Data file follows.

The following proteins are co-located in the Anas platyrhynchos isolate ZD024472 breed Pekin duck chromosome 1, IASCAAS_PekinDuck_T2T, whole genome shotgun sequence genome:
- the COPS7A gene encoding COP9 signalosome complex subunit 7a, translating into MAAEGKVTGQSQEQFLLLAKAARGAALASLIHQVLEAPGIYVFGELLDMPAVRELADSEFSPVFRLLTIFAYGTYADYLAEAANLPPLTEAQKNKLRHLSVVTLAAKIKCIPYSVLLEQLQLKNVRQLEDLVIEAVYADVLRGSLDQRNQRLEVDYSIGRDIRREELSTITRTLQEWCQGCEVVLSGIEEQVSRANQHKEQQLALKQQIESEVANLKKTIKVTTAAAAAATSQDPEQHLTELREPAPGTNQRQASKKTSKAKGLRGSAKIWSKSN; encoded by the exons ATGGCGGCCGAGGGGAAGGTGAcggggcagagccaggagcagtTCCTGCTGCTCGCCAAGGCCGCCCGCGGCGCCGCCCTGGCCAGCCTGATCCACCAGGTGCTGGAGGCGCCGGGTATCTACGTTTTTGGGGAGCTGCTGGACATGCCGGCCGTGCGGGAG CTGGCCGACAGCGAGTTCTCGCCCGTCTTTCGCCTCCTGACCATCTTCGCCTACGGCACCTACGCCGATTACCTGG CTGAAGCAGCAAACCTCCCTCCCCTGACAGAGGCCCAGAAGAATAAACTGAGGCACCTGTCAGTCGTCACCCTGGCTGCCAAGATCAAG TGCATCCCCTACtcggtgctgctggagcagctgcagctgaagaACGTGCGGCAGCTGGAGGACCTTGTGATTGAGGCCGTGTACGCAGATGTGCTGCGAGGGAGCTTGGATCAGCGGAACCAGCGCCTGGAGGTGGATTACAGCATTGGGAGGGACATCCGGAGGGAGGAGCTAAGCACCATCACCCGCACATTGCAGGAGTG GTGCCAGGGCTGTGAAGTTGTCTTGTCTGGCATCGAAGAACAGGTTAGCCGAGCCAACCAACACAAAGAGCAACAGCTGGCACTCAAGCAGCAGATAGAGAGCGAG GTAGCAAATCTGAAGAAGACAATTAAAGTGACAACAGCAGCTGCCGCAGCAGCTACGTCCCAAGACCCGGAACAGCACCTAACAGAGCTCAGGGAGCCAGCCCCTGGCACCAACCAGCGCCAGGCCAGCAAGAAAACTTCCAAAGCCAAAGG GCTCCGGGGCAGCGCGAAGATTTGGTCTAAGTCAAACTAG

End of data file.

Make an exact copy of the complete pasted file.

The following proteins are co-located in the Anas platyrhynchos isolate ZD024472 breed Pekin duck chromosome 1, IASCAAS_PekinDuck_T2T, whole genome shotgun sequence genome:
- the COPS7A gene encoding COP9 signalosome complex subunit 7a, translating into MAAEGKVTGQSQEQFLLLAKAARGAALASLIHQVLEAPGIYVFGELLDMPAVRELADSEFSPVFRLLTIFAYGTYADYLAEAANLPPLTEAQKNKLRHLSVVTLAAKIKCIPYSVLLEQLQLKNVRQLEDLVIEAVYADVLRGSLDQRNQRLEVDYSIGRDIRREELSTITRTLQEWCQGCEVVLSGIEEQVSRANQHKEQQLALKQQIESEVANLKKTIKVTTAAAAAATSQDPEQHLTELREPAPGTNQRQASKKTSKAKGLRGSAKIWSKSN; encoded by the exons ATGGCGGCCGAGGGGAAGGTGAcggggcagagccaggagcagtTCCTGCTGCTCGCCAAGGCCGCCCGCGGCGCCGCCCTGGCCAGCCTGATCCACCAGGTGCTGGAGGCGCCGGGTATCTACGTTTTTGGGGAGCTGCTGGACATGCCGGCCGTGCGGGAG CTGGCCGACAGCGAGTTCTCGCCCGTCTTTCGCCTCCTGACCATCTTCGCCTACGGCACCTACGCCGATTACCTGG CTGAAGCAGCAAACCTCCCTCCCCTGACAGAGGCCCAGAAGAATAAACTGAGGCACCTGTCAGTCGTCACCCTGGCTGCCAAGATCAAG TGCATCCCCTACtcggtgctgctggagcagctgcagctgaagaACGTGCGGCAGCTGGAGGACCTTGTGATTGAGGCCGTGTACGCAGATGTGCTGCGAGGGAGCTTGGATCAGCGGAACCAGCGCCTGGAGGTGGATTACAGCATTGGGAGGGACATCCGGAGGGAGGAGCTAAGCACCATCACCCGCACATTGCAGGAGTG GTGCCAGGGCTGTGAAGTTGTCTTGTCTGGCATCGAAGAACAGGTTAGCCGAGCCAACCAACACAAAGAGCAACAGCTGGCACTCAAGCAGCAGATAGAGAGCGAG GTAGCAAATCTGAAGAAGACAATTAAAGTGACAACAGCAGCTGCCGCAGCAGCTACGTCCCAAGACCCGGAACAGCACCTAACAGAGCTCAGGGAGCCAGCCCCTGGCACCAACCAGCGCCAGGCCAGCAAGAAAACTTCCAAAGCCAAAGG GCTCCGGGGCAGCGCGAAGATTTGGTCTAAGTCAAACTAG